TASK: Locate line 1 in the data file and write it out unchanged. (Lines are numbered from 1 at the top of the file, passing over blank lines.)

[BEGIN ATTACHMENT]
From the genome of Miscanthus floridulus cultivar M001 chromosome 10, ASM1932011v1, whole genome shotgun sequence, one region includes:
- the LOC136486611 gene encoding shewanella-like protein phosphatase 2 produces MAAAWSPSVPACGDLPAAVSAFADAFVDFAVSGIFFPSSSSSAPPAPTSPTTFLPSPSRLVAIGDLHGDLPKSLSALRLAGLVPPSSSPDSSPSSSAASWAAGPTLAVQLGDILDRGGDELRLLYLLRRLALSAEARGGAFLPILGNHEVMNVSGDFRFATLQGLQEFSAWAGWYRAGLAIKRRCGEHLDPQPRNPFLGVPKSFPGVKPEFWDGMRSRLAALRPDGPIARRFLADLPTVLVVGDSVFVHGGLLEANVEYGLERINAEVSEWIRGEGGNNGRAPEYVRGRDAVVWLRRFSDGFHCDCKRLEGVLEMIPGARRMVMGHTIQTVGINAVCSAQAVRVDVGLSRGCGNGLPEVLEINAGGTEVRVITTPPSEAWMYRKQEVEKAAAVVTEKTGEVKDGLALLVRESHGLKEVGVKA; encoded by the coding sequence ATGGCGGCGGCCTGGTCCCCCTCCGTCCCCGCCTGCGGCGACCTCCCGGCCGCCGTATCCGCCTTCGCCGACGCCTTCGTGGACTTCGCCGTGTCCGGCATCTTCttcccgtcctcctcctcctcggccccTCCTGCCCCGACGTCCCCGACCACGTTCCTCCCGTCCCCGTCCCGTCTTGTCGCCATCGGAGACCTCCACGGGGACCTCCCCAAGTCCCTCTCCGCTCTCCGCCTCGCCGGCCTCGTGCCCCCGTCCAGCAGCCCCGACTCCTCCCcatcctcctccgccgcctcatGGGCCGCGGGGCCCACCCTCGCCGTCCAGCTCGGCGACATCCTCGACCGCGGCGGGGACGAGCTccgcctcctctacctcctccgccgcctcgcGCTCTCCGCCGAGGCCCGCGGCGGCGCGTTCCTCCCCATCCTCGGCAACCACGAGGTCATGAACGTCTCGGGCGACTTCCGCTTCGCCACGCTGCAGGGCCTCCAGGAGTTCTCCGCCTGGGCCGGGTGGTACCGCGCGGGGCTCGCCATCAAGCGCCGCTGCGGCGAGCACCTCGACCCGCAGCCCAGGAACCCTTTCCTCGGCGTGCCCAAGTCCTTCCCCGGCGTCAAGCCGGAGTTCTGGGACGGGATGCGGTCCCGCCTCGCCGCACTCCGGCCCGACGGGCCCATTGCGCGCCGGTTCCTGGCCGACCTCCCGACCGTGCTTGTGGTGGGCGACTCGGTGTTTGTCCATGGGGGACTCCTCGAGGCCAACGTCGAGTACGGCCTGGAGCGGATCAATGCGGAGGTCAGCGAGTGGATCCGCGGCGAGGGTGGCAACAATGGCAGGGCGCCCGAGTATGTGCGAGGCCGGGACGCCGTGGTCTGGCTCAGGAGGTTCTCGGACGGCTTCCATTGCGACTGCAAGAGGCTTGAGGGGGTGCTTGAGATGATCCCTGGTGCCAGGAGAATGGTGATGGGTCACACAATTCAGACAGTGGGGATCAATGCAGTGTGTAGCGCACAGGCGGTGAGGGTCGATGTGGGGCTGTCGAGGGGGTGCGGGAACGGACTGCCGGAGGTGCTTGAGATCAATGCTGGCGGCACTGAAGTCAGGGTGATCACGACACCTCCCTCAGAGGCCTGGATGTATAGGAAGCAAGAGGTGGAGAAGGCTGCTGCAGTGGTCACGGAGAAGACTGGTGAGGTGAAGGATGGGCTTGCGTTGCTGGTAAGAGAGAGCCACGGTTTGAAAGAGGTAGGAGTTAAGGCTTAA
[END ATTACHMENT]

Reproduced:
From the genome of Miscanthus floridulus cultivar M001 chromosome 10, ASM1932011v1, whole genome shotgun sequence, one region includes: